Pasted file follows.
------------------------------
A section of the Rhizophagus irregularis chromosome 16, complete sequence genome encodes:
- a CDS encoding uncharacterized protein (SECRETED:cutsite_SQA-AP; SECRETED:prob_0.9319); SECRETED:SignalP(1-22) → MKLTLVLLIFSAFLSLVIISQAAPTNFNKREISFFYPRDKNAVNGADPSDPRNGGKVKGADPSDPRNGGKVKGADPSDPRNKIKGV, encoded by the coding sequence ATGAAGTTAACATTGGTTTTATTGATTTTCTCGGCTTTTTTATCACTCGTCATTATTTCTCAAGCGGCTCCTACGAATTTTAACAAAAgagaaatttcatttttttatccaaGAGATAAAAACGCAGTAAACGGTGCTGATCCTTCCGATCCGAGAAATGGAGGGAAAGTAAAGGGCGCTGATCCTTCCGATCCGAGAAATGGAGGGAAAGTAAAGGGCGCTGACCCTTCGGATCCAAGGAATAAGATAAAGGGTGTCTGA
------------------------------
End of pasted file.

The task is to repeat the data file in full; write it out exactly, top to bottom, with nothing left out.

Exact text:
A section of the Rhizophagus irregularis chromosome 16, complete sequence genome encodes:
- a CDS encoding uncharacterized protein (SECRETED:cutsite_SQA-AP; SECRETED:prob_0.9319); SECRETED:SignalP(1-22) → MKLTLVLLIFSAFLSLVIISQAAPTNFNKREISFFYPRDKNAVNGADPSDPRNGGKVKGADPSDPRNGGKVKGADPSDPRNKIKGV, encoded by the coding sequence ATGAAGTTAACATTGGTTTTATTGATTTTCTCGGCTTTTTTATCACTCGTCATTATTTCTCAAGCGGCTCCTACGAATTTTAACAAAAgagaaatttcatttttttatccaaGAGATAAAAACGCAGTAAACGGTGCTGATCCTTCCGATCCGAGAAATGGAGGGAAAGTAAAGGGCGCTGATCCTTCCGATCCGAGAAATGGAGGGAAAGTAAAGGGCGCTGACCCTTCGGATCCAAGGAATAAGATAAAGGGTGTCTGA